MOGADISHU (AP) — Witnesses said that a large explosion occurred outside a Somalia school on Thursday, killing at least eight people. Al-Shabab, an extremist group, claimed responsibility for the attack.
Large parts of rural Somalia are controlled by an al-Qaida-linked organization, which continues to block efforts to rebuild the Horn of Africa nation.
A plume of smoke was sent above Mogadishu’s busy morning rush hour. Emergency workers looked through the collapsed roof beams to see the wooden benches and school was destroyed.
Abdifatah Adam Hassan, a spokesperson for the police, stated that eight people had been killed and 17 were wounded.
Abdulkadir Adan, Amin’s ambulance service, said that “this is a tragedy.” He rushed the victims to a hospital.
There were fewer casualties than expected, as Thursday was part of the weekend for Somalia, an overwhelmingly Muslim country.
Al-Shabab, in a statement released by its Andalus radio, stated that it was targeting Western officials who were being escorted to the African Union peacekeeping convoy. Hassan Ali, a witness to the incident, said that four security personnel were injured and that a private company was escorting them.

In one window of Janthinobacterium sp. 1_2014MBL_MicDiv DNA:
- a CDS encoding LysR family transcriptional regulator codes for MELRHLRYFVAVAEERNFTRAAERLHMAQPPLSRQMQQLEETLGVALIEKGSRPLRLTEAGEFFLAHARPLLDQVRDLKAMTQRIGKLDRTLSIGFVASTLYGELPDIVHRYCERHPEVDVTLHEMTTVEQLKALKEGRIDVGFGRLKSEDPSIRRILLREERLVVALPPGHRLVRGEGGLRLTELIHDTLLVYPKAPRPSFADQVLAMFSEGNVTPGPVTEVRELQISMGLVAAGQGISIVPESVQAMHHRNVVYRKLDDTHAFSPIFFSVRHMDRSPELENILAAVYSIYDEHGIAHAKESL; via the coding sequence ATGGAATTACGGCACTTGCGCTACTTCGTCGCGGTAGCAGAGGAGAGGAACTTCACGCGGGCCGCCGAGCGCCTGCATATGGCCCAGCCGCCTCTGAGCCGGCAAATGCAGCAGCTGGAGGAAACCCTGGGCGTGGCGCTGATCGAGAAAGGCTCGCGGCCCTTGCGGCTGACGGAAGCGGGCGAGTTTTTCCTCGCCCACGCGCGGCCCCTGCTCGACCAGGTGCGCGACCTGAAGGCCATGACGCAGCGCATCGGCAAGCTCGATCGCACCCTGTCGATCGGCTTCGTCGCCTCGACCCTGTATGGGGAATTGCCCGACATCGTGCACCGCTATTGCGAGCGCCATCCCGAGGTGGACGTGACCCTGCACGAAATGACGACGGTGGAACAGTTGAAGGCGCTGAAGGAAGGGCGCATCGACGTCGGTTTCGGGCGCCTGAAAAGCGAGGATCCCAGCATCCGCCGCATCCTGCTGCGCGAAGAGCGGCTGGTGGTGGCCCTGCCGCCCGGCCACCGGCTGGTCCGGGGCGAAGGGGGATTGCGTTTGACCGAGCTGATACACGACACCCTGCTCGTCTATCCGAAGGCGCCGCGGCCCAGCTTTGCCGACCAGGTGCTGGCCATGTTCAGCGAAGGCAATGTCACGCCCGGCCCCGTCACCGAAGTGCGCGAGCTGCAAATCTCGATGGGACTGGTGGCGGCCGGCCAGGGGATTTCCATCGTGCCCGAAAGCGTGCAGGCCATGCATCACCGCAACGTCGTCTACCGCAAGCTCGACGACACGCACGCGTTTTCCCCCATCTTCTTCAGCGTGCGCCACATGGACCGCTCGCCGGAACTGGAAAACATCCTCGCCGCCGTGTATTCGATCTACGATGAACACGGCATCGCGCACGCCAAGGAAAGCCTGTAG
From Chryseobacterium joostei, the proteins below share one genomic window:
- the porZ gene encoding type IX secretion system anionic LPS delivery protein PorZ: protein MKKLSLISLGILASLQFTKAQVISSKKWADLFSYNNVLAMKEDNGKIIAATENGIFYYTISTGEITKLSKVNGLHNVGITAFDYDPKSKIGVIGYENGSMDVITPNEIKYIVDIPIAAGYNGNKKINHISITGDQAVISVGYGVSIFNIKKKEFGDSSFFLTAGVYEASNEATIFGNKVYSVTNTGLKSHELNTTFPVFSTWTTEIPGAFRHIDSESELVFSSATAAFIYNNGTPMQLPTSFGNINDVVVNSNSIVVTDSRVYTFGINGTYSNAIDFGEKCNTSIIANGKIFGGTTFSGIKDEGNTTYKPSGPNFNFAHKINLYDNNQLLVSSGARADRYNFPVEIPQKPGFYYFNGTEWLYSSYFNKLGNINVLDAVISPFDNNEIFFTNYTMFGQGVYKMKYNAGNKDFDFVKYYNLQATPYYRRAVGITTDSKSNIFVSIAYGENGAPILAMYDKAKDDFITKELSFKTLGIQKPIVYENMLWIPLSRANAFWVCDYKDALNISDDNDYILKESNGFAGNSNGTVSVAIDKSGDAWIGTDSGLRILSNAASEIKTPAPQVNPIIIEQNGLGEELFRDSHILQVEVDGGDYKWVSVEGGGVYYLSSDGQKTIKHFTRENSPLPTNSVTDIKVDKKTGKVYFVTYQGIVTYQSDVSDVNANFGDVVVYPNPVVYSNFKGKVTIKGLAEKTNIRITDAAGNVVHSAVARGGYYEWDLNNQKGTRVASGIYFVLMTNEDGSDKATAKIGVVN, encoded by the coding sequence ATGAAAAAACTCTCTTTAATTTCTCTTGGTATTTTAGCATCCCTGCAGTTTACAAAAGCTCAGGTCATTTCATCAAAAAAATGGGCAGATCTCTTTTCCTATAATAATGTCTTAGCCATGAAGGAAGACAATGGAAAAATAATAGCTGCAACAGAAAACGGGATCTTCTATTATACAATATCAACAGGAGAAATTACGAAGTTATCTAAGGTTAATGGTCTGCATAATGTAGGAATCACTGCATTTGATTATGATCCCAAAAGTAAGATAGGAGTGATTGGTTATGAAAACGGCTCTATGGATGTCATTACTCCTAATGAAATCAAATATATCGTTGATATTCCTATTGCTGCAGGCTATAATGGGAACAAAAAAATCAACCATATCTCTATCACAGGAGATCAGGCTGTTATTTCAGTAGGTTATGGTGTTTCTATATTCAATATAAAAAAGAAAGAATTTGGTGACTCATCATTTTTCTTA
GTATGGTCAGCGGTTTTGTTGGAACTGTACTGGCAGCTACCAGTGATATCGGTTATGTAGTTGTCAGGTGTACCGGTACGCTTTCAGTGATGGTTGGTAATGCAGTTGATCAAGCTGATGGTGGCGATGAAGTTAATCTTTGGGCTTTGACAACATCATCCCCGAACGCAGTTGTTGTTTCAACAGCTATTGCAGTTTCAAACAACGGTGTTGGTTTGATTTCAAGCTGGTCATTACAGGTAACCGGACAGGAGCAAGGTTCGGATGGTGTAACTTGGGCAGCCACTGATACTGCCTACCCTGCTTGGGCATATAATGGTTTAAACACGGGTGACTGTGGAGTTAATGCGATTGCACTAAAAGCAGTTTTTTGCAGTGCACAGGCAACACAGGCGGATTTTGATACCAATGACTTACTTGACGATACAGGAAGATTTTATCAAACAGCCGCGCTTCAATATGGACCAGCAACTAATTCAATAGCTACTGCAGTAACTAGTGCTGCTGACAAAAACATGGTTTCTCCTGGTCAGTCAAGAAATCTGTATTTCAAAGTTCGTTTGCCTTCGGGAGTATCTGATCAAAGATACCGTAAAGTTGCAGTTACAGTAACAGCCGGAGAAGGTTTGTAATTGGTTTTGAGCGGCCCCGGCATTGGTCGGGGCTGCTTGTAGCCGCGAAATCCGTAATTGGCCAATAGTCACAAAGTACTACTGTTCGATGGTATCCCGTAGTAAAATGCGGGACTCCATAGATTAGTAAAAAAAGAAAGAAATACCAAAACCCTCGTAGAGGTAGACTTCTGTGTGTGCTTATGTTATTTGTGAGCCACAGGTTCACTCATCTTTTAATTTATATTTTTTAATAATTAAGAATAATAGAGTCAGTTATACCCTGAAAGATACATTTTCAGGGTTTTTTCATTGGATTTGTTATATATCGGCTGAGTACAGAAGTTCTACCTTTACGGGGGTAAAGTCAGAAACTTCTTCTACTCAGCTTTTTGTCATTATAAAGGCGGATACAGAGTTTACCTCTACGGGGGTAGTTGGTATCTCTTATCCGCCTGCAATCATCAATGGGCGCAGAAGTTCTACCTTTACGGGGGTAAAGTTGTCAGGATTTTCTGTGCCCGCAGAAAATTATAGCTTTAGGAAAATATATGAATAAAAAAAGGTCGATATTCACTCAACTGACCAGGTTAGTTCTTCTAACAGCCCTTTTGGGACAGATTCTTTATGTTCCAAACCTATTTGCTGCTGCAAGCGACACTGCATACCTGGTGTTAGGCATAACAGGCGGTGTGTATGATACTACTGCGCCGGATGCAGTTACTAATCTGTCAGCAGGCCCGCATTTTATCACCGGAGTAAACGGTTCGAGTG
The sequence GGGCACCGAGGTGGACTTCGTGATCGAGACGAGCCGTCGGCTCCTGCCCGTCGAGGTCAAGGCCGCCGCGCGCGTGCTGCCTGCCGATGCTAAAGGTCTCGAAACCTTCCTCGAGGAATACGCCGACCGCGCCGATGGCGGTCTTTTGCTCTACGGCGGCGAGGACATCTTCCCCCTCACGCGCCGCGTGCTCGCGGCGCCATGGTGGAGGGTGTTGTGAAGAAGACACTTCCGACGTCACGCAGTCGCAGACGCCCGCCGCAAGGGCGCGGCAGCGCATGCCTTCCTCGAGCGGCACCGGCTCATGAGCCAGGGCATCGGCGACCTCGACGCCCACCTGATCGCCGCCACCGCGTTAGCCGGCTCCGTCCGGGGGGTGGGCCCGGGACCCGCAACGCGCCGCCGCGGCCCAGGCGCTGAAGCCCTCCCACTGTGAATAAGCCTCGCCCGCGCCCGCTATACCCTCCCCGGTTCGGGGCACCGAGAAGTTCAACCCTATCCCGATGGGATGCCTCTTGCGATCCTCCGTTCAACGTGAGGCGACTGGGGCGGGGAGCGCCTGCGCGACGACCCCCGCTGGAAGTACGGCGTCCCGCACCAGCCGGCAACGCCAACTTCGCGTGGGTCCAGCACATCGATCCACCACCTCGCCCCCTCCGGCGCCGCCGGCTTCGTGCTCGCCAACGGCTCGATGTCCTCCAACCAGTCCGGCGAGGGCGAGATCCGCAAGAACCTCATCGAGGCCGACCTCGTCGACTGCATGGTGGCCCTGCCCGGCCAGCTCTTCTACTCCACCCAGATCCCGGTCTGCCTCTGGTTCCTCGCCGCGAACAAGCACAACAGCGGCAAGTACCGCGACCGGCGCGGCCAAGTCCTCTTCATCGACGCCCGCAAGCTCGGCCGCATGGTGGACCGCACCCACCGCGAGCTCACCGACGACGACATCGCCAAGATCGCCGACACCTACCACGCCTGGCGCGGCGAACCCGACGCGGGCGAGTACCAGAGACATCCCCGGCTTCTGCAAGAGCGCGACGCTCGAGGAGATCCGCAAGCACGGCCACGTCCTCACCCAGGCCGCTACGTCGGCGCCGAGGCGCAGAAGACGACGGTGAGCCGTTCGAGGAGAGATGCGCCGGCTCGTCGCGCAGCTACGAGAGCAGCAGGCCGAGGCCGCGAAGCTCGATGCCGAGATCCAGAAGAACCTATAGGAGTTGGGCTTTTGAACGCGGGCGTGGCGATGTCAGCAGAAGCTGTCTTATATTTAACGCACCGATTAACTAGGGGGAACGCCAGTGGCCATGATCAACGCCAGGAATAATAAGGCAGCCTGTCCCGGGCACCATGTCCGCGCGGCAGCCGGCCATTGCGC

This attack took place as Somalia is facing major security and political questions. Although the AU peacekeeping force was supposed to leave Somalia, it could extend its mission due to concerns that Somali forces may not be ready to take responsibility for security. In early 2012, the U.S. declared that its troop withdrawal from Somalia was complete.
The long-delayed presidential election was supposed to be held in February, but it now appears that it will be held next year.